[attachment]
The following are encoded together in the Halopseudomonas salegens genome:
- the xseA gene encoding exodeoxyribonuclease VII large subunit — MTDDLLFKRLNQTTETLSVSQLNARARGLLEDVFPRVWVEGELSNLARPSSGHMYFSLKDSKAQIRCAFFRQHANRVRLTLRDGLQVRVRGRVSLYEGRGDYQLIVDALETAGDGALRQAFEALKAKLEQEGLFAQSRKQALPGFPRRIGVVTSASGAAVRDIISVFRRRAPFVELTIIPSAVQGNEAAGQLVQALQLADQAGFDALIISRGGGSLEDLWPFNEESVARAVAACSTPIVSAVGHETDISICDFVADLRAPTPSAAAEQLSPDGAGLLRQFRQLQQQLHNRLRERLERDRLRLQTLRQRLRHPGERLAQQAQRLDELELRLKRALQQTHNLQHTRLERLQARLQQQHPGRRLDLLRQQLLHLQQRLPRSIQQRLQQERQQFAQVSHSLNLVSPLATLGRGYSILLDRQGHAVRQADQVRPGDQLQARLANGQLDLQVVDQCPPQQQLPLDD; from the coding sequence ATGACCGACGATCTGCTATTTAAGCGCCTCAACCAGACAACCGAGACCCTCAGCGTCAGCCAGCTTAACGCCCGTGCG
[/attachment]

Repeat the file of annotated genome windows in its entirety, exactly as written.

The following are encoded together in the Halopseudomonas salegens genome:
- the xseA gene encoding exodeoxyribonuclease VII large subunit — MTDDLLFKRLNQTTETLSVSQLNARARGLLEDVFPRVWVEGELSNLARPSSGHMYFSLKDSKAQIRCAFFRQHANRVRLTLRDGLQVRVRGRVSLYEGRGDYQLIVDALETAGDGALRQAFEALKAKLEQEGLFAQSRKQALPGFPRRIGVVTSASGAAVRDIISVFRRRAPFVELTIIPSAVQGNEAAGQLVQALQLADQAGFDALIISRGGGSLEDLWPFNEESVARAVAACSTPIVSAVGHETDISICDFVADLRAPTPSAAAEQLSPDGAGLLRQFRQLQQQLHNRLRERLERDRLRLQTLRQRLRHPGERLAQQAQRLDELELRLKRALQQTHNLQHTRLERLQARLQQQHPGRRLDLLRQQLLHLQQRLPRSIQQRLQQERQQFAQVSHSLNLVSPLATLGRGYSILLDRQGHAVRQADQVRPGDQLQARLANGQLDLQVVDQCPPQQQLPLDD; from the coding sequence ATGACCGACGATCTGCTATTTAAGCGCCTCAACCAGACAACCGAGACCCTCAGCGTCAGCCAGCTTAACGCCCGTGCG